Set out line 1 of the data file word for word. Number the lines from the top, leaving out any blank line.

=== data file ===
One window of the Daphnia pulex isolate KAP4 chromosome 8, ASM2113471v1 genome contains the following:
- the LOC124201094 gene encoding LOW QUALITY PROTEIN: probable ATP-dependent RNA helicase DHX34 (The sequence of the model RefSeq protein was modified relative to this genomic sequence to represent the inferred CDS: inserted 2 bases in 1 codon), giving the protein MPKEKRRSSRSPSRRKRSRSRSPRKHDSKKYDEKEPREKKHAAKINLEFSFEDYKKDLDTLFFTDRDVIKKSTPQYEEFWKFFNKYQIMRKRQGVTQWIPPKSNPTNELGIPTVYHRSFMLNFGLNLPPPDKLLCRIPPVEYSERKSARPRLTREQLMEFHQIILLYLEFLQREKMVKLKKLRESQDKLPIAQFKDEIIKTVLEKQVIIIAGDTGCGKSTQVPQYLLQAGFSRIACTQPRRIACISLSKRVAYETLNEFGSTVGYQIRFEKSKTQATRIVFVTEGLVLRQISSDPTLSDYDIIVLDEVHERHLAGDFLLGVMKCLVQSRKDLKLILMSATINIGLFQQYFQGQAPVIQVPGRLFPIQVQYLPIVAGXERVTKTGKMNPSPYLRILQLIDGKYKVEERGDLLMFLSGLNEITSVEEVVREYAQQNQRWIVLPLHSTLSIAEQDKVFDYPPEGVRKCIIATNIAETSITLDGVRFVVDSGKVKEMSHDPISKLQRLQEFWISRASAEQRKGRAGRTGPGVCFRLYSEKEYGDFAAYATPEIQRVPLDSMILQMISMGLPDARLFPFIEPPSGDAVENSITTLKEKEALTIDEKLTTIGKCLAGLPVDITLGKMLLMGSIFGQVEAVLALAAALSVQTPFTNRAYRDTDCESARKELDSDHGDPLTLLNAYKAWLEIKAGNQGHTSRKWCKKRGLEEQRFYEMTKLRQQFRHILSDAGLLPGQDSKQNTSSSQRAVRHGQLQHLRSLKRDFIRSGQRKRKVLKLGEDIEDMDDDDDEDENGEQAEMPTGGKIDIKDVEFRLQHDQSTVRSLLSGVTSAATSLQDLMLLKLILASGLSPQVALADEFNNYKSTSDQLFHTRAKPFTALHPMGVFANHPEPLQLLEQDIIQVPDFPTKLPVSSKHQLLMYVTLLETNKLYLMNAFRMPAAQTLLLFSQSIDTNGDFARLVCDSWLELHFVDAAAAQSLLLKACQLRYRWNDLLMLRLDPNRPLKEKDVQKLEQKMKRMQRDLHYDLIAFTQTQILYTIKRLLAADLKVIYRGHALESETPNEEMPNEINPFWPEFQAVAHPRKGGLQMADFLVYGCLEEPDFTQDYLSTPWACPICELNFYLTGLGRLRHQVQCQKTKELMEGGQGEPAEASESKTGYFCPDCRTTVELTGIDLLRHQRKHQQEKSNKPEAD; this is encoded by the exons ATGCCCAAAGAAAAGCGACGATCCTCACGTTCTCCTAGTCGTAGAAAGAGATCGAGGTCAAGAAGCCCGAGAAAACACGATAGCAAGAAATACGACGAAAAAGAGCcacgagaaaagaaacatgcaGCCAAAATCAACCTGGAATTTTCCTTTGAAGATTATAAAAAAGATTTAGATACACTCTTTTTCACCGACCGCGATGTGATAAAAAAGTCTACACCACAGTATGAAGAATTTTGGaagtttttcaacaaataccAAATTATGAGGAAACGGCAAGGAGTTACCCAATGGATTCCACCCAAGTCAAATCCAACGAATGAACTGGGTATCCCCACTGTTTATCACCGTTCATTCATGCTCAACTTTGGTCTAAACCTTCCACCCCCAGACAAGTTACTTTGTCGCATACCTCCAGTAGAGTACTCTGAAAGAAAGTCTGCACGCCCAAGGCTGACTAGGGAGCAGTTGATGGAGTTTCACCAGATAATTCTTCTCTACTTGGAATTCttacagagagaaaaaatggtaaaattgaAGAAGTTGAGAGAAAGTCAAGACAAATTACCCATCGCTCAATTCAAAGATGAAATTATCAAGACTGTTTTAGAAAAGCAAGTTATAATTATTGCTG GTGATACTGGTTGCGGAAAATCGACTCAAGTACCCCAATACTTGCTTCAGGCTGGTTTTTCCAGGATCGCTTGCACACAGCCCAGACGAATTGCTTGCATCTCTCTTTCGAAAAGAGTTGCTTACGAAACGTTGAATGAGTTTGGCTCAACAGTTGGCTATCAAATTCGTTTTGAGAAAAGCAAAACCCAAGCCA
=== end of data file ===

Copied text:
One window of the Daphnia pulex isolate KAP4 chromosome 8, ASM2113471v1 genome contains the following: